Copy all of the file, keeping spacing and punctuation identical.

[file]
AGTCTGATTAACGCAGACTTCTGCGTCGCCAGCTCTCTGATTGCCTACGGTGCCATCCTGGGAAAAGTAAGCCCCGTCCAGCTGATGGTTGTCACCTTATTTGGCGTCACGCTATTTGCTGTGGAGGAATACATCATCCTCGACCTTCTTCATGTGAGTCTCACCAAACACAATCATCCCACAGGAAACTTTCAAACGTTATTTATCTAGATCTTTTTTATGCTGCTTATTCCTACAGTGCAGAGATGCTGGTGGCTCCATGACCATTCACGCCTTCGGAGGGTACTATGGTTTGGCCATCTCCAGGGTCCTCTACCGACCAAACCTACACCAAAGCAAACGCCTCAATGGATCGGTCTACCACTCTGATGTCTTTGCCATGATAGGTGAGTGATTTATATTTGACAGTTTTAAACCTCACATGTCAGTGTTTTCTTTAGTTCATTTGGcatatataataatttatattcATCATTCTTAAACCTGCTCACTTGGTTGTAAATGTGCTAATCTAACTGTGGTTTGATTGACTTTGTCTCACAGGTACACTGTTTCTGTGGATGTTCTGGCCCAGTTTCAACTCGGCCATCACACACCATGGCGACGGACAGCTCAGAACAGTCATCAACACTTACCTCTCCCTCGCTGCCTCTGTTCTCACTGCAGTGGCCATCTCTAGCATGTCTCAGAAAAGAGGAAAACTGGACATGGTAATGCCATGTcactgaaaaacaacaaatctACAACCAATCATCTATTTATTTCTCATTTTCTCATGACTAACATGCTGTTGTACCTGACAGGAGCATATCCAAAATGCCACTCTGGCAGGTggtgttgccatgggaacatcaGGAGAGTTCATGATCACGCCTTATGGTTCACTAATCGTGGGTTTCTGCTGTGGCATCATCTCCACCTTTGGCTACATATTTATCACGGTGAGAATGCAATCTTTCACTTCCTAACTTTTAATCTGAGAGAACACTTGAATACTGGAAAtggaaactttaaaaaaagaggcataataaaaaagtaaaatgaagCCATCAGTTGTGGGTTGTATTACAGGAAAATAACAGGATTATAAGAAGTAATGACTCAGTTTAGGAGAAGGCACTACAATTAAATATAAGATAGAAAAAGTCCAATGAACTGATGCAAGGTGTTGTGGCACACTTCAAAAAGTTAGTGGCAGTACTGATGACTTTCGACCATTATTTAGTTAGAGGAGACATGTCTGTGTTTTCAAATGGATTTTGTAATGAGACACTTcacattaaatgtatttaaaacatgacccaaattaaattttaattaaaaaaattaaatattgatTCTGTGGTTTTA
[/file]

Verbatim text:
AGTCTGATTAACGCAGACTTCTGCGTCGCCAGCTCTCTGATTGCCTACGGTGCCATCCTGGGAAAAGTAAGCCCCGTCCAGCTGATGGTTGTCACCTTATTTGGCGTCACGCTATTTGCTGTGGAGGAATACATCATCCTCGACCTTCTTCATGTGAGTCTCACCAAACACAATCATCCCACAGGAAACTTTCAAACGTTATTTATCTAGATCTTTTTTATGCTGCTTATTCCTACAGTGCAGAGATGCTGGTGGCTCCATGACCATTCACGCCTTCGGAGGGTACTATGGTTTGGCCATCTCCAGGGTCCTCTACCGACCAAACCTACACCAAAGCAAACGCCTCAATGGATCGGTCTACCACTCTGATGTCTTTGCCATGATAGGTGAGTGATTTATATTTGACAGTTTTAAACCTCACATGTCAGTGTTTTCTTTAGTTCATTTGGcatatataataatttatattcATCATTCTTAAACCTGCTCACTTGGTTGTAAATGTGCTAATCTAACTGTGGTTTGATTGACTTTGTCTCACAGGTACACTGTTTCTGTGGATGTTCTGGCCCAGTTTCAACTCGGCCATCACACACCATGGCGACGGACAGCTCAGAACAGTCATCAACACTTACCTCTCCCTCGCTGCCTCTGTTCTCACTGCAGTGGCCATCTCTAGCATGTCTCAGAAAAGAGGAAAACTGGACATGGTAATGCCATGTcactgaaaaacaacaaatctACAACCAATCATCTATTTATTTCTCATTTTCTCATGACTAACATGCTGTTGTACCTGACAGGAGCATATCCAAAATGCCACTCTGGCAGGTggtgttgccatgggaacatcaGGAGAGTTCATGATCACGCCTTATGGTTCACTAATCGTGGGTTTCTGCTGTGGCATCATCTCCACCTTTGGCTACATATTTATCACGGTGAGAATGCAATCTTTCACTTCCTAACTTTTAATCTGAGAGAACACTTGAATACTGGAAAtggaaactttaaaaaaagaggcataataaaaaagtaaaatgaagCCATCAGTTGTGGGTTGTATTACAGGAAAATAACAGGATTATAAGAAGTAATGACTCAGTTTAGGAGAAGGCACTACAATTAAATATAAGATAGAAAAAGTCCAATGAACTGATGCAAGGTGTTGTGGCACACTTCAAAAAGTTAGTGGCAGTACTGATGACTTTCGACCATTATTTAGTTAGAGGAGACATGTCTGTGTTTTCAAATGGATTTTGTAATGAGACACTTcacattaaatgtatttaaaacatgacccaaattaaattttaattaaaaaaattaaatattgatTCTGTGGTTTTA